Saturday, March 28, 2009

Afghan President Praises Obama's Strategy

The strategy for the Afghanistan-Pakistan region has been mostly praised, though I haven't seen any real examination of the plan. Maybe that's for the Sunday papers. Read an outline of Obama's plan here.
WaPo: What distinguishes the president's plan -- and opens him to criticism from some liberals as well as conservatives -- is its recognition that U.S. goals cannot be achieved without a major effort to strengthen the economies and political institutions of Pakistan and Afghanistan. The Bush administration tried to combat the al-Qaeda threat with limited numbers of U.S. and NATO troops, targeted strikes against militants, and broad, mostly ineffective, aid programs. It provided large sums of money to the Pakistani army, with few strings attached, in the hope that action would be taken against terrorist camps near the Afghan border. The strategy failed: The Taliban has only grown stronger, and both the Afghan and Pakistani governments are dangerously weak.

The lesson is that only a strategy that aims at protecting and winning over the populations where the enemy operates, and at strengthening the armies, judiciaries, and police and political institutions of Afghanistan, can reverse the momentum of the war and, eventually, allow a safe and honorable exit for U.S. and NATO troops. This means more soldiers, more civilian experts and much higher costs in the short term: Mr. Obama has approved a total of 21,000 more U.S. troops and several hundred additional civilians for Afghanistan, and yesterday he endorsed two pieces of legislation that would provide Pakistan with billions of dollars in nonmilitary aid as well as trade incentives for investment in the border areas. More is likely to be needed: U.S. commanders in Afghanistan hope to obtain another brigade of troops and a division headquarters in 2010, and to double the Afghan army again after the expansion now underway is completed in 2011. Mr. Obama should support those plans.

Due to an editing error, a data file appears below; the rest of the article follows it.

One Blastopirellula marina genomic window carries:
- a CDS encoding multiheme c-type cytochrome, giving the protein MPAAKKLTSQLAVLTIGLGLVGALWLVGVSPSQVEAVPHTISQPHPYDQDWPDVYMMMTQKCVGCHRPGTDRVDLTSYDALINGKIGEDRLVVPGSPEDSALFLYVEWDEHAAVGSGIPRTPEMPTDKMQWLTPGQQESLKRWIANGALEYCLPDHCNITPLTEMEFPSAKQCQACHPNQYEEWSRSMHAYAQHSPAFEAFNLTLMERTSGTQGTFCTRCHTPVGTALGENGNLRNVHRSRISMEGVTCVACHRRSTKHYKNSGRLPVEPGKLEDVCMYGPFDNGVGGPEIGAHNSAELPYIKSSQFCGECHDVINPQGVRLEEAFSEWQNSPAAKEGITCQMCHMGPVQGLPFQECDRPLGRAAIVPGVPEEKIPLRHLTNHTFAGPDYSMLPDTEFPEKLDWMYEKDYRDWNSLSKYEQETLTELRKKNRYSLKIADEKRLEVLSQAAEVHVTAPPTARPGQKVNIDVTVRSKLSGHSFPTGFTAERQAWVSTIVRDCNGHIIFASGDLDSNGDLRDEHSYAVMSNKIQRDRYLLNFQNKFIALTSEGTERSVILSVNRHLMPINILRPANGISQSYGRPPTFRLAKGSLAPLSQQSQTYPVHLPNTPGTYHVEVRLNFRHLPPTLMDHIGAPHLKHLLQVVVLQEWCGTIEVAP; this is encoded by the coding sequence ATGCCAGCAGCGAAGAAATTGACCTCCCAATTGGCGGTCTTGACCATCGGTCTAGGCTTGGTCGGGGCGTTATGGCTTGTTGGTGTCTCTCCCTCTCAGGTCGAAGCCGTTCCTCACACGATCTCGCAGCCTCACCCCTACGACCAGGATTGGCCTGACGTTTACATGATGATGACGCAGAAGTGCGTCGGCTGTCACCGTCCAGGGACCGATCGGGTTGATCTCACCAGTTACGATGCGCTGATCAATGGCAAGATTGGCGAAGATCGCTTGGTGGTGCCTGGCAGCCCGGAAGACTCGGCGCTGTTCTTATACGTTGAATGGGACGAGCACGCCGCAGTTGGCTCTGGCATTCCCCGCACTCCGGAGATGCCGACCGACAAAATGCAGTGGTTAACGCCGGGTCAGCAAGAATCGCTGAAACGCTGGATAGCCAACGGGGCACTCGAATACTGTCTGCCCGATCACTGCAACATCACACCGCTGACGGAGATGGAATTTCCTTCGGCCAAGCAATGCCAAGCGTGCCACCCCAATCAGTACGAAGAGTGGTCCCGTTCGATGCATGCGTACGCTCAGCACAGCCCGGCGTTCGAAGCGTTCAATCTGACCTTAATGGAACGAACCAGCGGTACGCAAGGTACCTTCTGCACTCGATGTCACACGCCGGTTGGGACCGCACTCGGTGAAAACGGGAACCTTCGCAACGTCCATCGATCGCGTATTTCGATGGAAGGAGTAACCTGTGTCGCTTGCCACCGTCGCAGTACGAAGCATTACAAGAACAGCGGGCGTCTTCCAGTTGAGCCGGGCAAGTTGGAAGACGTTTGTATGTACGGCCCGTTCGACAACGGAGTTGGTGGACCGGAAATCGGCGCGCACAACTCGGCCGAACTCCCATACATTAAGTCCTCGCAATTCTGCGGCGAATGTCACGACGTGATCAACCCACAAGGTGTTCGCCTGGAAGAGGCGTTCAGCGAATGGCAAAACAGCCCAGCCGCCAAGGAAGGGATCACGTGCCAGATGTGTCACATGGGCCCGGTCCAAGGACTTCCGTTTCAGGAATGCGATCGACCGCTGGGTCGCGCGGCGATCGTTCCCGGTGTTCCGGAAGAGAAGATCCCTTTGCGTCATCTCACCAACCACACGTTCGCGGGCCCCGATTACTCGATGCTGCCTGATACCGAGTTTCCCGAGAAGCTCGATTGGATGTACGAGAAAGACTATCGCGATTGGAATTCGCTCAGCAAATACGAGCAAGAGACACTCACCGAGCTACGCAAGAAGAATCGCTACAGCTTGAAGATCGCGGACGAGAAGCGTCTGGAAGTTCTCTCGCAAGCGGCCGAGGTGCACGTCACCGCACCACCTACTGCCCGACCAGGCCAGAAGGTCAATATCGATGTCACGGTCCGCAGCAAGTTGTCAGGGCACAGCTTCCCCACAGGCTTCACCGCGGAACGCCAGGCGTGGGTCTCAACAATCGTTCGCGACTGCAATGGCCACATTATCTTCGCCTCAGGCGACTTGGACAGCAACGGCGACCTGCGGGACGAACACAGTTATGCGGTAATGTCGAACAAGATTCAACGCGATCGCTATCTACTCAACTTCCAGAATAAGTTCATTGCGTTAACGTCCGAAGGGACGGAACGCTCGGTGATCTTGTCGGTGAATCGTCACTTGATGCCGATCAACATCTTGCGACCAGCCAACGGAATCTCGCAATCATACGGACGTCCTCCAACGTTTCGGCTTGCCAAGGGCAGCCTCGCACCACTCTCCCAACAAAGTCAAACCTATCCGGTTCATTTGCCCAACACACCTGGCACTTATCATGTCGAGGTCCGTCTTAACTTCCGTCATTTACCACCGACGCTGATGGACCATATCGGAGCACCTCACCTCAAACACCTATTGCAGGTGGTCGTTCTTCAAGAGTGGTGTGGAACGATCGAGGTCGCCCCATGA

Afghan's president Hamid Karzai likes the plan (he ought to like it):
"He has our full support," Karzai told a news conference. "This was better than what we expected."

Obama unveiled the plan Friday which called for more troops, new legislation, improved troop training and added civilian expertise in the war in Afghanistan.

Obama said the plan would address what he called an "international security challenge of the highest order."

Obama said the "situation is increasingly perilous" in the region in and around Afghanistan, where the United States has been fighting al Qaeda and the Taliban for more than seven and a half years after it was attacked in New York and at the Pentagon. CNN
There are a few strays out there, the wingnuts, who aren't impressed. And others say Obama's continuing the Bush's strategy. 

I have no idea what this guy, Ralph Peters, is blabbering about. He obviously hasn't read the strategy and he appears to be a wingnut:
NY Post: DIRT doesn't matter. You don't defeat a trans-national terrorist organization by occupying medieval villages.

Yesterday, President Obama presented his "comprehensive new strategy" for Afghanistan and Pakistan. It was neither new, nor a strategy. Behind all the rhetoric, he just said, I'm sending more troops and more money.

Barack Obama? I heard Lyndon Johnson. The only LBJ touch that BHO lacked was the word "escalation."

The rhetoric was masterly. The content was drivel. He said, "The situation is increasingly perilous." Which situation? Why? For whom? Certainly, it's becoming more perilous for our troops as we escalate in support of the wrong policy.

Obama rightly identified the main threat to us as al Qaeda, which he wants to "disrupt, dismantle and defeat." Then why are his efforts overwhelmingly directed toward the Taliban?

I don't like the Talibs, but they didn't attack us on 9/11. Dirt poor, they just made the mistake of renting some fleabag motel rooms to al Qaeda. And they paid heavily for it.

The Taliban strategy is to make Afghanistan ungovernable for us. What if, instead of trying to claim worthless territory in the name of a corruption-poisoned Afghan government, we flipped the rules and just kept Afghanistan ungovernable for the Taliban?
The writer is more of a bomb them to smithereens guy. This instead is his solution:
Want a truly fresh strategy that would work? End all support of any kind to Pakistan. Close our embassy. Do what makes military sense and reduce our forces in Afghanistan to a level that can be supplied by air. And concentrate on destroying al Qaeda, not on "owning" village X. (Obama's approach just stinks of Vietnam.)

Imagine how different the situation would be if we weren't Pakistan's strategic prisoner and didn't stand between Islamabad and Delhi. What if the Pakistanis had to behave responsibly and stop sponsoring terror attacks against India -- or face India's wrath? Nuclear war? Pakistan would vanish, India would lick its wounds. And the Pakistanis know it.